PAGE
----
Pink walls and pink trim in the kitchen get a test run of the new blue-ish grey color. Thanks to a Facebook post we even got a surprise visit from our friend David on his way out of the country because he had to check out the new color before he left for two years.

Paul and Shaun get to work on some serious pipes. This is what I like to call a teaching moment. :)
Baby Mo's nursery is complete! New paint on the walls, picture molding, baseboards and windows. If you follow me on Facebook, you'll recognize this as the room that previously had blood red carpet and tobacco stained walls.
Guest room is almost ready for you. Green trim in this room has proven challenging. At least three coats on all of the trim, baseboards and windows. Two down, one to go.
Master Bedroom is looking good! Room is ready, minus some touch ups on the window trim. It's a good thing because the new mattress from the local Best Mattress factory in West Columbia arrives after being made to order on Thursday!

Hallway baseboards were some of the most rewarding to paint. Front door trim still needs to go in but the rest of the hall is looking finished.
Main Hallway | This is one of my favorite views. I free-handed the tops of all the baseboards in the house and am damn proud of how they turned out. A blogger on Pinterest gave me a good tip about brushing on the first coat and then using a small roller on the big part. Once you've got a thick second coat on, simply brush it out for a finished, consistent look. Also, thanks to my mom who painted all six door frames in this hallway.

Family Room | Paul and Shaun started on the baseboards and crown moulding while I was painting baseboards in the rest of the house. It's amazing to see how these final details really finish off a room. Can't wait to get the couch in there!
Kitchen | Just for fun I painted the side cabinet with chalk board paint. This way I can leave honey-do lists for Paul and the little can draw on the bottom half. By the way, how awesome does that tile on the floor look?!?!?!?!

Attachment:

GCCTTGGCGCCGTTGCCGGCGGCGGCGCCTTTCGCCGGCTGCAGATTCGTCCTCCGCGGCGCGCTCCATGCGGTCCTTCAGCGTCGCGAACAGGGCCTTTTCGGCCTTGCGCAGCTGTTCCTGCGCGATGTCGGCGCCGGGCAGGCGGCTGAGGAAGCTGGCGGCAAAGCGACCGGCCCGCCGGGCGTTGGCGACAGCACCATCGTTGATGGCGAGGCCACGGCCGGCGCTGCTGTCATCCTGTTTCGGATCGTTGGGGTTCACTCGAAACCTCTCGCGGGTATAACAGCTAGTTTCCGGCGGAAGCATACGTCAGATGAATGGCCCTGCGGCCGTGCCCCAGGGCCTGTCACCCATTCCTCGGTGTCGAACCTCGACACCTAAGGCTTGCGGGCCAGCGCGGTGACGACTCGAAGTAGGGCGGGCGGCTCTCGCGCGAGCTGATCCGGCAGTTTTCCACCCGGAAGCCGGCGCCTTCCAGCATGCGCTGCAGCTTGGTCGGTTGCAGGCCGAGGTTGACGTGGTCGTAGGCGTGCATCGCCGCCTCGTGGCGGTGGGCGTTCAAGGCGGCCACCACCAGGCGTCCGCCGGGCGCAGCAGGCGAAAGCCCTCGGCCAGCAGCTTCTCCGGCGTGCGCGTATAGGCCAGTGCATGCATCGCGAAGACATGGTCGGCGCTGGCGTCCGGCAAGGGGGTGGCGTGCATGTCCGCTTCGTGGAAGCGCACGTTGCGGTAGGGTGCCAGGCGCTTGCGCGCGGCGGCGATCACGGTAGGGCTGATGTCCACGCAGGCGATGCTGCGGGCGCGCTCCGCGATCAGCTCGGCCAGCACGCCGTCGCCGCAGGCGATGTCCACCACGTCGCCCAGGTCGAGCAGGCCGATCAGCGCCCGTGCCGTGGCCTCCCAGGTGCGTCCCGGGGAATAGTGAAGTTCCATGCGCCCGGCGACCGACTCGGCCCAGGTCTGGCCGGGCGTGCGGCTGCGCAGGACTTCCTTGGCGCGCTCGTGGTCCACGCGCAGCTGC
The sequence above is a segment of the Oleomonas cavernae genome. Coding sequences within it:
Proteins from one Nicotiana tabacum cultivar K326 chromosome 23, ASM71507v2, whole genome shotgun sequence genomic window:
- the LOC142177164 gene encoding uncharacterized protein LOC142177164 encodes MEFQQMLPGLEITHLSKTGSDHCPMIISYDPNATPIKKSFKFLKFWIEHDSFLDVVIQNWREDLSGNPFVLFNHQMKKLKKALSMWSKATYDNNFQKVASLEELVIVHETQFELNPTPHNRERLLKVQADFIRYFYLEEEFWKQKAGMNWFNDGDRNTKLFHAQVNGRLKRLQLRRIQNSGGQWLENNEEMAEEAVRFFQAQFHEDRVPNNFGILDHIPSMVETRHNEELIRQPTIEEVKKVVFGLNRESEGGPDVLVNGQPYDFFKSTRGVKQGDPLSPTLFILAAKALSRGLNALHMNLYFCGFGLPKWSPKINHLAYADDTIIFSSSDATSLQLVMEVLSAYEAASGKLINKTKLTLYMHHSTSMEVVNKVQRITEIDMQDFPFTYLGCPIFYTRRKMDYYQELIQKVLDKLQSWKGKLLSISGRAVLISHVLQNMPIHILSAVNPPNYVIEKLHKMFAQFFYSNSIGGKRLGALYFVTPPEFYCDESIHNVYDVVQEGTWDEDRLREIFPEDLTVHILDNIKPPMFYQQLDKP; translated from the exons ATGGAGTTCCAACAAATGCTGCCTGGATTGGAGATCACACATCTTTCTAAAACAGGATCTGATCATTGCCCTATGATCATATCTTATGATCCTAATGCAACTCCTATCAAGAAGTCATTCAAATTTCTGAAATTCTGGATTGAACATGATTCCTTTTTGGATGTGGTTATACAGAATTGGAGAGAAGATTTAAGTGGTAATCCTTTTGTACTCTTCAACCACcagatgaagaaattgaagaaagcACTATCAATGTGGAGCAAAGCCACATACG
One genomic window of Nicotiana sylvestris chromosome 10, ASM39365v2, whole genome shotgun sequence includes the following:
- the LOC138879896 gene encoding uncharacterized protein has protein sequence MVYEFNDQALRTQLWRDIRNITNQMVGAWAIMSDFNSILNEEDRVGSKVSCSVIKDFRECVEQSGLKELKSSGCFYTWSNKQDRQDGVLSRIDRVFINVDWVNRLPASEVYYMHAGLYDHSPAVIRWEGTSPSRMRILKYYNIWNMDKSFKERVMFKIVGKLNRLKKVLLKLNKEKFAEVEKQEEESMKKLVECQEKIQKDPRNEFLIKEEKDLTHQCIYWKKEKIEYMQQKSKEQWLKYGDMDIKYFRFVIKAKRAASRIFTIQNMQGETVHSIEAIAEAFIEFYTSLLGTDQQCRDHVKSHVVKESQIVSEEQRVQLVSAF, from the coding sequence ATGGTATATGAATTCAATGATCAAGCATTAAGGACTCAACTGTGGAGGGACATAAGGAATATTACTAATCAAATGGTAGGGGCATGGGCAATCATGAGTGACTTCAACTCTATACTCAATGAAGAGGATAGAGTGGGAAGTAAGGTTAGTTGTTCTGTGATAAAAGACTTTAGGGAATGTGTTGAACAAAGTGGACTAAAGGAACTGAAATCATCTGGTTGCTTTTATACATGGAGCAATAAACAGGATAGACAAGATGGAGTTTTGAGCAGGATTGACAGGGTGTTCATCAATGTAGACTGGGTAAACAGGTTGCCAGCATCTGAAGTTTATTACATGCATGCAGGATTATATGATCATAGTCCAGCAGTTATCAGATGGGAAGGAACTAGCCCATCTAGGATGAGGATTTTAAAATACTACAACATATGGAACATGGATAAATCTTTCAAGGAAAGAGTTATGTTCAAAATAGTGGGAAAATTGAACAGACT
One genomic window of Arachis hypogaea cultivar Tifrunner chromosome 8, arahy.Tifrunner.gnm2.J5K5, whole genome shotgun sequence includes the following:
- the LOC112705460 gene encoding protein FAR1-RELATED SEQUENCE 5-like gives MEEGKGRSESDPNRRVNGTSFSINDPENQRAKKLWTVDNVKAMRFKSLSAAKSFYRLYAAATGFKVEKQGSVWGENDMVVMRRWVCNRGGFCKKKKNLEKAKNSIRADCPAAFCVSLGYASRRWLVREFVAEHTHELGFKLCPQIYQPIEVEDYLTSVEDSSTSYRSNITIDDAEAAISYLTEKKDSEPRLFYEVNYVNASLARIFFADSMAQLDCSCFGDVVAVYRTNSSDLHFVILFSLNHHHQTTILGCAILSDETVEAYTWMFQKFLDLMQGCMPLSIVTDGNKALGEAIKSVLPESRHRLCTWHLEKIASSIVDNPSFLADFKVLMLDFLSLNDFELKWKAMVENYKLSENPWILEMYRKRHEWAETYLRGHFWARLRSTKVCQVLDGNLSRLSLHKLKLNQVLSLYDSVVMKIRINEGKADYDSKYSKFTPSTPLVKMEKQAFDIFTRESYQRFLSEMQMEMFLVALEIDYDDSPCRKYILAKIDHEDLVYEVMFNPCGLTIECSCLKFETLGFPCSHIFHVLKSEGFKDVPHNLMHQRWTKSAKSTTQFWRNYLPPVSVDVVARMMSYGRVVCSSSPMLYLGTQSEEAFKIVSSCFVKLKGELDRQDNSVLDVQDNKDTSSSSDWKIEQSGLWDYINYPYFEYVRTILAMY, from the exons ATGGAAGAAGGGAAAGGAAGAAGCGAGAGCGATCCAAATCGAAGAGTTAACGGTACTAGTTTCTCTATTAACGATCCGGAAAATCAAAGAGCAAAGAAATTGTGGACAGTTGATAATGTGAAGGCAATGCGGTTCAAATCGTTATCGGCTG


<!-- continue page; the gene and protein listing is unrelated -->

More to come in the next few weeks. Stay tuned for details!


Monday, August 19, 2013

Almost There...

It's mid-August and walking through the house makes me feel like we are just a week or two away from moving in. (I may have even lit a pumpkin spice candle in the kitchen this weekend...Shhhh.) 

Admittedly, we took two weekends and five weekdays off in order to catch up with our family out west. Coming back, it's refreshing to see that all that's left is a little paint and polish, trim work and finishing other words, the pretty stuff.

Here's a look at what's been happening for the last couple of weeks: 

Hardwood floors throughout the house got a beautiful coat of stain and three coats of poly. Paul and crew will be adding baseboards and shoe molding this week to wrap up the flooring projects.

Right before we left, Paul got all of the tile down in the kitchen and den. There were lots of intricate cuts and back-breaking work but all in all, I'd say they did a hell of a job. Trim work and paint is left in this room and then we'll move on to cabinet hardware. 
Originally we were going to wait to refinish this bathroom in a couple of months but things changed. We got a great deal on having the tub and wall tiles reglazed, so we went for it. I'm pretty excited about the white in lieu of the pink and grey! Walls also got a new coat of Behr's Pewter Vase.

New Vanity! We were out running errands yesterday and stumbled upon this vanity. For the price, we couldn't resist. Came with the counter and sink already pre-mounted. My dad is building out new birch shelves in the open-concept linen closet, which will be stained to match the new vanity.

Trim work throughout the rest of the house is being painted. This weekend we got the windows and the picture molding completed in the nursery. That's right, I said nursery. Baby Girl Morris is due to arrive at the end of December 2013. Aren't you glad you read all the way through this blog post?

Monday, July 29, 2013

Tackling Hardwood Floors

When we moved into Kirkland Avenue, we hired someone to refinish all of the hardwood floors in the house. They did a pretty good job but I always wondered if we could do just as good of a job ourselves.

We got to find out at Shorebrook. Going rate is about $2.50 per sq/ft. With almost 1,600 sqft of hardwoods that would equate to $4,000. Hoping to stretch our reno budget a bit further, we decided we could do it ourselves! 

Paul rented a belt sander from Sunbelt and three edge sanders. Between the rental, sandpaper, stain and poly our total costs ended up being around $600 + a lot of sweat and time from friends.